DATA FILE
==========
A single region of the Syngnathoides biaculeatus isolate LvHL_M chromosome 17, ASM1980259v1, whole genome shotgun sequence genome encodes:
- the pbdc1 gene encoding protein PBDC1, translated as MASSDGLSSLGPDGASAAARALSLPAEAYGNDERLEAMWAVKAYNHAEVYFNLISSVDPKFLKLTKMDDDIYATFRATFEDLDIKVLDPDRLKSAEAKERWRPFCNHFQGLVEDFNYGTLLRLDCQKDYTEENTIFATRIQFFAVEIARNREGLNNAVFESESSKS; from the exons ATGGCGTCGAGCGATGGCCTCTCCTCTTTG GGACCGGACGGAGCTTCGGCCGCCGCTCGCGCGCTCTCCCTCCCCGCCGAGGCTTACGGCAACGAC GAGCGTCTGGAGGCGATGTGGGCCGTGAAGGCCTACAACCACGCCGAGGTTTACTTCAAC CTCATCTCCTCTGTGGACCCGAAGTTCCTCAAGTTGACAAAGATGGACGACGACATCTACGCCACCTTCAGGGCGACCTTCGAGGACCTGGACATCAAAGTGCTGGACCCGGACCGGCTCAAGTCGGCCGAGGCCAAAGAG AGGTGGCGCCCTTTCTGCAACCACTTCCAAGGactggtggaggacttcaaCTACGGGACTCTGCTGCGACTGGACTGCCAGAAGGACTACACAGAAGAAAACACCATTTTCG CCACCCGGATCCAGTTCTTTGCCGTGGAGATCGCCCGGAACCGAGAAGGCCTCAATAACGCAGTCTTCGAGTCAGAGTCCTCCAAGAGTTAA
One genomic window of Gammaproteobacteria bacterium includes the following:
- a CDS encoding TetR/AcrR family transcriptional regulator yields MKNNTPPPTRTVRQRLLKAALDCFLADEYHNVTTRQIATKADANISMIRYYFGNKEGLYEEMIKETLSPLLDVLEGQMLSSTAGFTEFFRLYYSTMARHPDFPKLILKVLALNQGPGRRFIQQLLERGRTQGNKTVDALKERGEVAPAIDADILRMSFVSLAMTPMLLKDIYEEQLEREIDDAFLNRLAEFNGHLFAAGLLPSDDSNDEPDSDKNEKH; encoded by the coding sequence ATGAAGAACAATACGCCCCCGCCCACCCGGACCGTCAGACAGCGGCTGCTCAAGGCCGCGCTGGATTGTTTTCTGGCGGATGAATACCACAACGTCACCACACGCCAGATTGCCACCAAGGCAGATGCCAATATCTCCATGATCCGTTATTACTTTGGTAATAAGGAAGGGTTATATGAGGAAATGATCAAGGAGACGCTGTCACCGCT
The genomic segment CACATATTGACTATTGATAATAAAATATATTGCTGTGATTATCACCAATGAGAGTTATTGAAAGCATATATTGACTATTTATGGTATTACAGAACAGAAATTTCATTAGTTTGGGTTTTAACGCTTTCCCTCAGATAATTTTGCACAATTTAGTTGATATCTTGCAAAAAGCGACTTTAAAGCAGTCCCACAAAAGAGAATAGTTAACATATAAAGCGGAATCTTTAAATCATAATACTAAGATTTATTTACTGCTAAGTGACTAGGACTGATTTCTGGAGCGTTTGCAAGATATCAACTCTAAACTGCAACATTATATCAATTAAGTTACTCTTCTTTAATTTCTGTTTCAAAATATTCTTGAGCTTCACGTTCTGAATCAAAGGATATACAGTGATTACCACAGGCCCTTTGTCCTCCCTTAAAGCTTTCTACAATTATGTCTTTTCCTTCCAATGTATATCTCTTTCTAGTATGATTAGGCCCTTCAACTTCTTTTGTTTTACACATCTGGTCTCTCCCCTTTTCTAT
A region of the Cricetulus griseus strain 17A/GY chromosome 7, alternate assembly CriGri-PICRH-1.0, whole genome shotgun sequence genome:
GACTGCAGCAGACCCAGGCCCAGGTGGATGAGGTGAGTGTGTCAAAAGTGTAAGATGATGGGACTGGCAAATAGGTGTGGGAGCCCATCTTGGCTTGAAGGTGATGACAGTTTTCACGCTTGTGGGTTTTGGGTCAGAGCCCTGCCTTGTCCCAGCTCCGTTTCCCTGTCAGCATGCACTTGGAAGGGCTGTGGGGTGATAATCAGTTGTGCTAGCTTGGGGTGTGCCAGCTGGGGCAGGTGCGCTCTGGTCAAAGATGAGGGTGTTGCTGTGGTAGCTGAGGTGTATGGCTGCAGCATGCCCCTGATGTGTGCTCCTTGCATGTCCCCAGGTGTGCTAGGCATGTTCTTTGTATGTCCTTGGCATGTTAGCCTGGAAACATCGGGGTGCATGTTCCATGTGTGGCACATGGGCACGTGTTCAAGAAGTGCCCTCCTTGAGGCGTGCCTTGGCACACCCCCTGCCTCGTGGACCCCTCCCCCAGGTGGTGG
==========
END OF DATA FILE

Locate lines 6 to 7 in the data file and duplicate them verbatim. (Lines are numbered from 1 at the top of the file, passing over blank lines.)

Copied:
A region of the Cricetulus griseus strain 17A/GY chromosome 7, alternate assembly CriGri-PICRH-1.0, whole genome shotgun sequence genome:
GACTGCAGCAGACCCAGGCCCAGGTGGATGAGGTGAGTGTGTCAAAAGTGTAAGATGATGGGACTGGCAAATAGGTGTGGGAGCCCATCTTGGCTTGAAGGTGATGACAGTTTTCACGCTTGTGGGTTTTGGGTCAGAGCCCTGCCTTGTCCCAGCTCCGTTTCCCTGTCAGCATGCACTTGGAAGGGCTGTGGGGTGATAATCAGTTGTGCTAGCTTGGGGTGTGCCAGCTGGGGCAGGTGCGCTCTGGTCAAAGATGAGGGTGTTGCTGTGGTAGCTGAGGTGTATGGCTGCAGCATGCCCCTGATGTGTGCTCCTTGCATGTCCCCAGGTGTGCTAGGCATGTTCTTTGTATGTCCTTGGCATGTTAGCCTGGAAACATCGGGGTGCATGTTCCATGTGTGGCACATGGGCACGTGTTCAAGAAGTGCCCTCCTTGAGGCGTGCCTTGGCACACCCCCTGCCTCGTGGACCCCTCCCCCAGGTGGTGG